How will the role of artificial intelligence affect local, state governments?

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What if a chatbot could instantly give you instructions on how to get a specific permit? What if council meeting minutes could be posted in minutes? What if your wait time at the DMV was cut in half?

Here are some ways artificial intelligence is being used in state and local government.

AI was the topic of a major conference in Annapolis on Tuesday morning, hosted by the University of Baltimore.

This is a complex issue.

“Why do seemingly simple jobs take longer if they're far from important,” said Burke Attila, director of general services in Baltimore City.

But, these problems can be solved in a few minutes.

“I should consider reallocating my resources, increasing staffing, maybe improving processes,” Attila said.

Using artificial intelligence, Atilla created a plan to make the department more efficient, which he says would normally take months and multiple analysts to do.

“And he gave me a data visualization to add to my memo if I wanted,” Attila said.

This was one of the many uses of artificial intelligence discussed at the William Donald Shaffer conference titled, “AI and the Future of Government.”

“You can use it to simulate urban planning scenarios,” said Dylan Hayden, a social science analyst at the US Department of Housing and Urban Development.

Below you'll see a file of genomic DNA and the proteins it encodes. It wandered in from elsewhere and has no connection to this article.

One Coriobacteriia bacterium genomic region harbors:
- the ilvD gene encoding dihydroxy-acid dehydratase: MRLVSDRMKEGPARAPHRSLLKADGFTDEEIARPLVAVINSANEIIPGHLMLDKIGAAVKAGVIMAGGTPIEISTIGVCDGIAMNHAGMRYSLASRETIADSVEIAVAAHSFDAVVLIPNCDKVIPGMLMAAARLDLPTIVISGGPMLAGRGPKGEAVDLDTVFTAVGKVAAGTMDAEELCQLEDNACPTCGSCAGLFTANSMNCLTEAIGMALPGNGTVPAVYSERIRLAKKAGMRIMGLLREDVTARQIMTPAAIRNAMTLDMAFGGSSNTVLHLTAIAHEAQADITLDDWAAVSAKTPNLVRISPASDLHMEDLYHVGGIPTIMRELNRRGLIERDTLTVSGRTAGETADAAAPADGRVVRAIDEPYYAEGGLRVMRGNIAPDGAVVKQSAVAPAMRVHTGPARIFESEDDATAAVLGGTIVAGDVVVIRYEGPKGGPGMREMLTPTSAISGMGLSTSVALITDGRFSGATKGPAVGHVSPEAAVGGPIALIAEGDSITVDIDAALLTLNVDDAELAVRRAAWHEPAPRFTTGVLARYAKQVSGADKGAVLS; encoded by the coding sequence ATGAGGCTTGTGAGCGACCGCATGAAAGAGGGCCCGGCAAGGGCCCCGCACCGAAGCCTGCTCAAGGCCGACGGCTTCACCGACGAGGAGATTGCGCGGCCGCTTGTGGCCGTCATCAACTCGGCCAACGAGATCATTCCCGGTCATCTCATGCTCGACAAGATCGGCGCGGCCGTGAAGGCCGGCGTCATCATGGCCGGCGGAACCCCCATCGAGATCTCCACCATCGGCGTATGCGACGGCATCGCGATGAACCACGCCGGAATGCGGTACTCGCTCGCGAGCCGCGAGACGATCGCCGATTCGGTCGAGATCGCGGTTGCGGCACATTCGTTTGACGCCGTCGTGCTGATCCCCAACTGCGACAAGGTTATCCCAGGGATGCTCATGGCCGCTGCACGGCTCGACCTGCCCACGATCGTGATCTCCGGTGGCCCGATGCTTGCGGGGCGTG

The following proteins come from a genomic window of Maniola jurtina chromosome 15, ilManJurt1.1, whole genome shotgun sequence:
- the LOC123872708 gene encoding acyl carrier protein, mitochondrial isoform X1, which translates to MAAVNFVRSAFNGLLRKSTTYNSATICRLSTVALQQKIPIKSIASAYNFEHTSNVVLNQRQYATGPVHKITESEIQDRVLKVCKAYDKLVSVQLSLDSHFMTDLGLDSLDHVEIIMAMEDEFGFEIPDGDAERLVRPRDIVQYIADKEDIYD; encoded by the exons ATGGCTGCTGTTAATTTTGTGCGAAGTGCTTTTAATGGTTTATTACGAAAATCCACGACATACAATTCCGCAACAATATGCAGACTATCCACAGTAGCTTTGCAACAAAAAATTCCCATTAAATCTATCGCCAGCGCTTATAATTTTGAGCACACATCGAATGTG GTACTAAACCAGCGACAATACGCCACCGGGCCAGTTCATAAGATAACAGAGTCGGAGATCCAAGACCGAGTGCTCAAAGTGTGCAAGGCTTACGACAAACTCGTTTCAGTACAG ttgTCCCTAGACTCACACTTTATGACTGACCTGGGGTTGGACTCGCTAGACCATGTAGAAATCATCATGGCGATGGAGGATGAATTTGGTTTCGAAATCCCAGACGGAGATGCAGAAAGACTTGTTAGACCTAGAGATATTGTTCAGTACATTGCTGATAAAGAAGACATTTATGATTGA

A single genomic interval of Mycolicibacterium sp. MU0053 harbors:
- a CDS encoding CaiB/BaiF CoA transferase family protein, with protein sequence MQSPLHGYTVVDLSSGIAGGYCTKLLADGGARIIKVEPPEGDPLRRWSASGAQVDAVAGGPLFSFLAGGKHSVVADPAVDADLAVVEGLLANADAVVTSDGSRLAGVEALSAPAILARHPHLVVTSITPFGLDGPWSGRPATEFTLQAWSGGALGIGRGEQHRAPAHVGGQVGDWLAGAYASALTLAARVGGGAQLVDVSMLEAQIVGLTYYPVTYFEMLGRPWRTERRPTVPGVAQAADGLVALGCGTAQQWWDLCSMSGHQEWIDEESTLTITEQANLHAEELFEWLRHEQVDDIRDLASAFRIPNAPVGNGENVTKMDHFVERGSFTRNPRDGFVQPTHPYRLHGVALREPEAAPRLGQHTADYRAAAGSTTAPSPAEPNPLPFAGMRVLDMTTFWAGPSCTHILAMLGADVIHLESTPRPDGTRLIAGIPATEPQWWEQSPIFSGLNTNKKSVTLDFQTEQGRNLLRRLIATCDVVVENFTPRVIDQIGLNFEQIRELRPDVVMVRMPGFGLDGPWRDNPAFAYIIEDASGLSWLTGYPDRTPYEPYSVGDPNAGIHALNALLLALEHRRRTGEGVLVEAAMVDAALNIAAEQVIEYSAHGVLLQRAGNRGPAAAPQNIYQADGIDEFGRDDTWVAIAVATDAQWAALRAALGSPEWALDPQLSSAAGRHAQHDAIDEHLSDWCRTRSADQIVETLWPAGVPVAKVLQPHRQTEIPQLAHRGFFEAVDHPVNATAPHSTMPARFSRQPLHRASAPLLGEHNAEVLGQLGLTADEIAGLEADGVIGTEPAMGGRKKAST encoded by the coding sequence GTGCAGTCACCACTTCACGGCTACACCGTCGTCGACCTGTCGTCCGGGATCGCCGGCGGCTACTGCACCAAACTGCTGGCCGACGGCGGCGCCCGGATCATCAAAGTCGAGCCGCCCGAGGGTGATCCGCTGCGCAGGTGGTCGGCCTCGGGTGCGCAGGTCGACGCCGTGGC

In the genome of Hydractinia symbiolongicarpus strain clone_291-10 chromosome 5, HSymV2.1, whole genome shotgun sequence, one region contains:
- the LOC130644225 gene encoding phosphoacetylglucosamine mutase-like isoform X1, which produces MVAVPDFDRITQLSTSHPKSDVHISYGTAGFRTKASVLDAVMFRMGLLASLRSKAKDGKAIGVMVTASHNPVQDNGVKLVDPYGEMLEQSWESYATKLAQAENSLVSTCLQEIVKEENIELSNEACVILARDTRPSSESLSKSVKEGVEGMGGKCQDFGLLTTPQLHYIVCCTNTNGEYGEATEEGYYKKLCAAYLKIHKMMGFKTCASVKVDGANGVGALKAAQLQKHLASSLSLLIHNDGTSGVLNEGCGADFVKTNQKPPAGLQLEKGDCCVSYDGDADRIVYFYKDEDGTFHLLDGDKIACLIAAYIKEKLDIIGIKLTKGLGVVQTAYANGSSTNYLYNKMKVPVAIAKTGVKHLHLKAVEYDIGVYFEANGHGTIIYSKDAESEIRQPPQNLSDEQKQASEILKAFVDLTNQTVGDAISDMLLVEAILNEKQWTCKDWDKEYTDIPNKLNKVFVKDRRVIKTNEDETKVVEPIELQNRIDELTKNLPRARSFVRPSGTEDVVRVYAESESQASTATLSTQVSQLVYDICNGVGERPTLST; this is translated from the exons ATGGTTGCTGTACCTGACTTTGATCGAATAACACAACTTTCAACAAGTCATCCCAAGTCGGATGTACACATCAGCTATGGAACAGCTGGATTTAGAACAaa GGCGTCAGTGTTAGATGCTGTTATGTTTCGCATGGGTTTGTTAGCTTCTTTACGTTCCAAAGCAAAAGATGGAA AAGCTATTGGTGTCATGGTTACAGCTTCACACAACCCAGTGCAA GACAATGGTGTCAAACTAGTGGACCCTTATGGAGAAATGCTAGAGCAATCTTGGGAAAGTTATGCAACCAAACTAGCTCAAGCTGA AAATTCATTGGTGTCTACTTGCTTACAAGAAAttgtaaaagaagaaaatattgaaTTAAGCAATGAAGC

Hayden said AI can help with anything from drafting policy documents and analyzing large datasets.

“It can detect patterns and find correlations in unstructured data,” Hayden said.

AI can help by streamlining and automating public services.

“How easy would it be to say, 'Hey, these are my needs, is there a program that fits my needs?' said Rebecca Ofer, NextGen intern at the University of Baltimore.

Maryland Governor Wes Moore's executive order on artificial intelligence laid the groundwork for state government to begin integrating AI into operations.

Nishant Shah is one of the officials with the Maryland Department of Information Technology who has to make sure it's used responsibly.

“Our use of AI must be clearly documented and disclosed,” said Shah, the senior adviser on artificial intelligence responsible for the Maryland Department of IT. “Individual privacy rights are protected by design in our use of AI.”

One of the biggest takeaways from the conference when it comes to integrating AI into business and government is that what we do in the next two years will determine the next dozen.

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